Ag Extension Awards

Nancy and Kane Maasdam, longtime 4-H supporters from Enterprise, were recognized as the OSUEA Cooperators of the Year at the recent awards banquet in Corvallis.

Three Wallowa County ag supporters were recognized last week at the Annual Oregon State University Conference. More than 200 attendees had gathered from around the state.

First off, Kane and Nancy Maasdam, longtime 4-H supporters from Enterprise were recognized as the OSUEA Cooperators of the Year.

“This is a very high level honor for extension volunteers,” said Debera Warnock, Wallowa County OSU Extension College of Public Health & Human Sciences leader.

Warnock had prepared an extensive recommendation document for sheep breeders Nancy and Kane Maasdam of Alder Slope. It had to be extensive because the Maasdams don’t know the meaning of the word “moderation” when it comes to supporting youth.

They have been supporters of the Wallowa County 4-H program more than 30 years. They sponsor fair awards, are reliable chaperones for livestock or leadership events, manage volunteers, and more. Nancy has served as the Sheep superintendent for over 20 years, where she is in charge of tracking all 4-H and FFA members that will be bringing sheep to the Wallowa County Fair. She organized the weigh in, the shear day, and then the show at the fair. Nancy also served as the secretary of the Livestock Committee for almost 30 years.

Her husband, Kane, works with all species and has spent hundreds of hours at the fairground throughout the year building and repairing the animal stalls and grandstands.

“If we use the latest national figure for value of volunteering ($23.07/hr.), Nancy has donated $138,420 worth of time working with our 4-H youth,” Warnock wrote in her recommendation application.

Nancy leads one of the largest 4-H Clubs in the county, the Golden Arrow 4-H Livestock Club, and has assisted more than 800 youth in developing social skills, record keeping, financial skills, goal setting, self-motivation, responsibility, volunteerism, community service, and decision making.

Kane has served as the overall Livestock Superintendent for the Wallowa County Fair for more than a decade, and served as Wallowa County 4-H Association president for two terms. In addition to his volunteer work with the 4-H program, he is treasurer of the Enterprise FFA Alumni, and President of the Blue Sky Investment Club.

He also works with the Wallowa County Grain Growers advertising committee and coordinates many of the Fat Stock Sale purchases at the fair, and at the Eastern Oregon Livestock Show. He has developed a marketing program with his suppliers that allow him to purchase 10-15 animals at the County Fair livestock auction through the Wallowa County Grain Growers.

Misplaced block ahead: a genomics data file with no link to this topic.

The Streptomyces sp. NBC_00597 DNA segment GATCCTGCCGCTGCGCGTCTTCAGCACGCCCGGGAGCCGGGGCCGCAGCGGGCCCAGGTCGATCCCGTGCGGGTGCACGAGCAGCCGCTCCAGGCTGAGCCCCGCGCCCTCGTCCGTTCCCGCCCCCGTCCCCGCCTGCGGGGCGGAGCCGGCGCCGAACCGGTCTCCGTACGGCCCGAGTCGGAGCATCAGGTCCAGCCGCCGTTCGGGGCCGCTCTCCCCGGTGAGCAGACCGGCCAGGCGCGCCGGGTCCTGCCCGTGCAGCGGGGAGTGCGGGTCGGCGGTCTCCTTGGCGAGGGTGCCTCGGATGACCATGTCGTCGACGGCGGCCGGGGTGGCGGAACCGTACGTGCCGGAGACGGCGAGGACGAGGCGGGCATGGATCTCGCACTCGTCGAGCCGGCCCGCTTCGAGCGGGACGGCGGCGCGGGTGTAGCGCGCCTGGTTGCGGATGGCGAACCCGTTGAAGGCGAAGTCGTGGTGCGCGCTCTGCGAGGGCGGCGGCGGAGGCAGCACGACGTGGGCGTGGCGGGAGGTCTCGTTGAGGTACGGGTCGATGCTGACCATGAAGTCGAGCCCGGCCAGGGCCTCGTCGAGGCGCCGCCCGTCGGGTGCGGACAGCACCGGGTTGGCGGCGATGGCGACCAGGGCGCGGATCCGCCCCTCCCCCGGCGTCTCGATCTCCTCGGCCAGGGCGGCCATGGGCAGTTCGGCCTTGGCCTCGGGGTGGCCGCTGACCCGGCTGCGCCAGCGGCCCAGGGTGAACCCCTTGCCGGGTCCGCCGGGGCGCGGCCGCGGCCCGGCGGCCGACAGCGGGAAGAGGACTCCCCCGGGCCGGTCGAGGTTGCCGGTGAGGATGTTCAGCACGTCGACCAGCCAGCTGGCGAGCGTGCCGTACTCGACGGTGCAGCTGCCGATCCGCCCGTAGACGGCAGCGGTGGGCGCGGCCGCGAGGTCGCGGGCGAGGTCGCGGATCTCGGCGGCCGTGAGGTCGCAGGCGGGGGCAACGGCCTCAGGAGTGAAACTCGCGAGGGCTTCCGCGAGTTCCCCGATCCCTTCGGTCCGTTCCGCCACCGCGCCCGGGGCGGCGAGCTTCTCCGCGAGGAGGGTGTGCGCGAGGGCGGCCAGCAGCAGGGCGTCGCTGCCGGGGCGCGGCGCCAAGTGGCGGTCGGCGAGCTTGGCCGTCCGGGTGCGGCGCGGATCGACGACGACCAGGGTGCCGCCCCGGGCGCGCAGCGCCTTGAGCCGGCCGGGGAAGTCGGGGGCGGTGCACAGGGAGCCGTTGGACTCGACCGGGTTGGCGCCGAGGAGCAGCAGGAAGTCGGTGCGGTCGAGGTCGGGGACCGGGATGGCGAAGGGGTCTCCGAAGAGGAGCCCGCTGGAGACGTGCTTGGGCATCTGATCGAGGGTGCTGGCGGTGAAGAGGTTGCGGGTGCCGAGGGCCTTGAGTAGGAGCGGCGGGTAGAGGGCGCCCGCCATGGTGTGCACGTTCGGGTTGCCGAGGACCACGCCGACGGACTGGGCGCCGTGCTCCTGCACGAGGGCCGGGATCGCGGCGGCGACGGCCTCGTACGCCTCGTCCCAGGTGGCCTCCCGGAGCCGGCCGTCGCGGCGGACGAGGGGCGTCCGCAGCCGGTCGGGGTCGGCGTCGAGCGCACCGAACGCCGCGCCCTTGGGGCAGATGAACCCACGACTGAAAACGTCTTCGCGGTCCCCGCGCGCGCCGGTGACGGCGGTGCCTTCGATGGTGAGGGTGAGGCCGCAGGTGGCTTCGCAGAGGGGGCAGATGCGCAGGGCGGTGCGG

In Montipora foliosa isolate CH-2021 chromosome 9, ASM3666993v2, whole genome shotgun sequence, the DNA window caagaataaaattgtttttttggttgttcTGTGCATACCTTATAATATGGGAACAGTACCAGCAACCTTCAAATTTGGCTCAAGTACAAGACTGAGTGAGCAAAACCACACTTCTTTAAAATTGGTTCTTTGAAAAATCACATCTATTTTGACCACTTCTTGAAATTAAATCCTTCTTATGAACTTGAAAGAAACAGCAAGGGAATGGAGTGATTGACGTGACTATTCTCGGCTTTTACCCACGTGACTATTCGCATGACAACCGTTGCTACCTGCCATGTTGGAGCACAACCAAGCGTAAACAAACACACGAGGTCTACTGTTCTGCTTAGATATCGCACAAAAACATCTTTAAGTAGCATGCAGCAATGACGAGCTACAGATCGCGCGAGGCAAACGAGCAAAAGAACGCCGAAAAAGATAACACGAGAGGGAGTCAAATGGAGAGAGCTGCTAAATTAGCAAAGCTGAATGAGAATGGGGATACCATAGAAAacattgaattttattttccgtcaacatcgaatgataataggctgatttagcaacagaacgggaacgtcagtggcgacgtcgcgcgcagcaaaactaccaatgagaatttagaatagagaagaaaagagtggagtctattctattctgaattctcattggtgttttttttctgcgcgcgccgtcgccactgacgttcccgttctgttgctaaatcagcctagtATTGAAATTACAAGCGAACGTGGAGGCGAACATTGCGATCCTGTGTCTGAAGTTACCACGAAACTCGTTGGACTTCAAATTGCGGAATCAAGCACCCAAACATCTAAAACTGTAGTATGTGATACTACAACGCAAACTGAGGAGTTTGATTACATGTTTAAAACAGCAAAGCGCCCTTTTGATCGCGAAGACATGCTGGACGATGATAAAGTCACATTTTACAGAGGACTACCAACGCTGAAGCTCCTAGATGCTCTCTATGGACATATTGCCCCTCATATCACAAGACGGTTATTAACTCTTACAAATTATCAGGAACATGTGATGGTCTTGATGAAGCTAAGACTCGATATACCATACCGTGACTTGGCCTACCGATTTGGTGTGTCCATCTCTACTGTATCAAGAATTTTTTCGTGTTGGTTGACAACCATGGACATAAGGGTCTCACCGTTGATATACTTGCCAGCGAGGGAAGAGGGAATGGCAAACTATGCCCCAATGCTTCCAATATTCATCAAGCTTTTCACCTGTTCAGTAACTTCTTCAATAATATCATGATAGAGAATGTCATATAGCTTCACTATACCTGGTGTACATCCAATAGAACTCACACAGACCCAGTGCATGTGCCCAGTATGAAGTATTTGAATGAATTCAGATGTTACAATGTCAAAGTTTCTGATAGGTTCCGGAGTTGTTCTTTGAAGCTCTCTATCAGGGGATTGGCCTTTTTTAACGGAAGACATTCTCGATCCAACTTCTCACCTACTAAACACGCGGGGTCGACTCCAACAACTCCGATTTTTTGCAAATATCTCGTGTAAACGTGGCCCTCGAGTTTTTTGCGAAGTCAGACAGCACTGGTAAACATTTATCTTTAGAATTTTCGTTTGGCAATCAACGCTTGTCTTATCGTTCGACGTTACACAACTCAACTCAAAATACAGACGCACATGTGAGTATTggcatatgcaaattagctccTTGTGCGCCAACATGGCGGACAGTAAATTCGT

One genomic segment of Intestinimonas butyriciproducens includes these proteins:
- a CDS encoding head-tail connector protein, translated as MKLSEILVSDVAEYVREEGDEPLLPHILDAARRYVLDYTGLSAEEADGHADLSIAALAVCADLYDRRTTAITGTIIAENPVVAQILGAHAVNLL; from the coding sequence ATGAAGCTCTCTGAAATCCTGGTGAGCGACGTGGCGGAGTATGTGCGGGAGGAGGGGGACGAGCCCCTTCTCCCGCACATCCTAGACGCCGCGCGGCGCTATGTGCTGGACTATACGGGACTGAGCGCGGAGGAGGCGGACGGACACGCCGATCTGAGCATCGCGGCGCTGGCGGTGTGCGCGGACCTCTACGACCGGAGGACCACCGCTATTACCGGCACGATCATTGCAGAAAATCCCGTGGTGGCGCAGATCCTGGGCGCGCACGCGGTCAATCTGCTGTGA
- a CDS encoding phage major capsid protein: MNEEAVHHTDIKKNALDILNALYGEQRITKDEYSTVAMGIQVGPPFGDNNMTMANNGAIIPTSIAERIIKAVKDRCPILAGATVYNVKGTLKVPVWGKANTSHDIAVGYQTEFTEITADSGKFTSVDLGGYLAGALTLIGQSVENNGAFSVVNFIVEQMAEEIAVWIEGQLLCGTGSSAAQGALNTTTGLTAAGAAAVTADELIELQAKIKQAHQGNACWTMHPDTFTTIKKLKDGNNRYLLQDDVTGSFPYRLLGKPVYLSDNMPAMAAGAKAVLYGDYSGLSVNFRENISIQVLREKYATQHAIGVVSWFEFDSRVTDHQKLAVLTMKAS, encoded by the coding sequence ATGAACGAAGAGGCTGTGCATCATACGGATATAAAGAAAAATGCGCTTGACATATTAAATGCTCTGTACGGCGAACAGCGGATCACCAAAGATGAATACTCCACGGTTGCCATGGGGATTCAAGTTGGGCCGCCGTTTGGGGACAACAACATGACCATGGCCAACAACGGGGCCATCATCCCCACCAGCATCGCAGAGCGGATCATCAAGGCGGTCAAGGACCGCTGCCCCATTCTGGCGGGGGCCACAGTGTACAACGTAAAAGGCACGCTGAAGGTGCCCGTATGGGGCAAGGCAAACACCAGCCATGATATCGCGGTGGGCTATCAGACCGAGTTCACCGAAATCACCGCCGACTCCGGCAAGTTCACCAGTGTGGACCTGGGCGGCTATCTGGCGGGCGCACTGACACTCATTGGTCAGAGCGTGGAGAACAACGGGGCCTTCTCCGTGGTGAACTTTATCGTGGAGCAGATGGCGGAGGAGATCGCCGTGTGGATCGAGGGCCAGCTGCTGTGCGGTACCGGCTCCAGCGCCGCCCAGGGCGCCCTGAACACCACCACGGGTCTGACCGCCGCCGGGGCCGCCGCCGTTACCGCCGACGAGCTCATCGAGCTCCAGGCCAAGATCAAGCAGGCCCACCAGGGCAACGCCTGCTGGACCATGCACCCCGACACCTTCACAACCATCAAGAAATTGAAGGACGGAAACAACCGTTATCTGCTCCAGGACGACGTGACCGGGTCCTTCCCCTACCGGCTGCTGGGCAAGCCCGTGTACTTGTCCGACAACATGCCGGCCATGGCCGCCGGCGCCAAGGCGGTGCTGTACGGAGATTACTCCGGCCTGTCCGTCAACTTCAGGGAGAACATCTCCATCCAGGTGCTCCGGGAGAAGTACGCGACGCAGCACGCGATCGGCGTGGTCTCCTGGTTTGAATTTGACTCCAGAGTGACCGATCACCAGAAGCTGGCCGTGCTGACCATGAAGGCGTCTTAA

He was selected as the Wallowa County 4-H Outstanding Alumni in 2013.

They take their work home, too. They have allowed youth that live in town to keep their projects at their house, but have high expectations that they will uphold their responsibilities. When the youth are at their house, they help them with their showmanship skills.

Debera Warnock

The second top award to a Wallowa County youth supporter went to a surprised Debera Warnock. She received the OSUEA Experienced Professional Faculty Award.

Warnock was nominated by Carole Smith, 4-H Specialist for Grant County with strong support from retired Wallowa County OSU Extension Agent John Williams, State 4-H Program Leader Pamela Rose of Corvallis, and retired 4-H Youth Development and Home Horticulture Coordinator for Union and Wallowa Counties Janice Cowan.

Smith praised Warnock for her 22 years in the Oregon State 4-H Program and her leadership model, outlining many of the ways Warnock had led the way with new programs.

Warnock has been instrumental in developing programs including working with the state 4-H Volunteer Specialist to develop curriculum and programing to help other teachers and volunteers learn how to design the 4-H experience to support the needs of youth with disabilities. That program was recently shared at a volunteer conference in Georgia and continues to spread.

Warnock is also a partner in planning the Tri-County 4-H Camp with Union and Baker counties as well as Eastern Oregon Leadership Retreat for six counties. She assisted in writing or revising curriculum for Junior Leader and 4-H Archery, and was a team member in developing the 4-H Survivor Camp curriculum.

She has taught workshops at state, regional and national professional conference as well as the International Camping Congress in Quebec City, Canada and is an active member in the National Association of Extension 4-H Agents.

The list of her accomplishments goes on and on as does the list of her volunteer efforts outside of her “day job.” She volunteers for half a dozen events here in Wallowa County including Hell’s Canyon Mule Days, Wallowa County Fair Board, and Chief Joseph Days Rodeo.

“It was a pleasure meeting Kane and Nancy Maasdam in Corvallis and seeing them honored for their dedication to Wallowa County 4-H and their community,” said WC OSU Extension Agent Peter Schreder. “I am also very happy for Debi Warnock as she was the recipient of the Experienced Professional Faculty award, honoring her for her hard work and dedication to her program, community and the university. (These people are) prime examples of what makes rural Oregon such a great place to live.”

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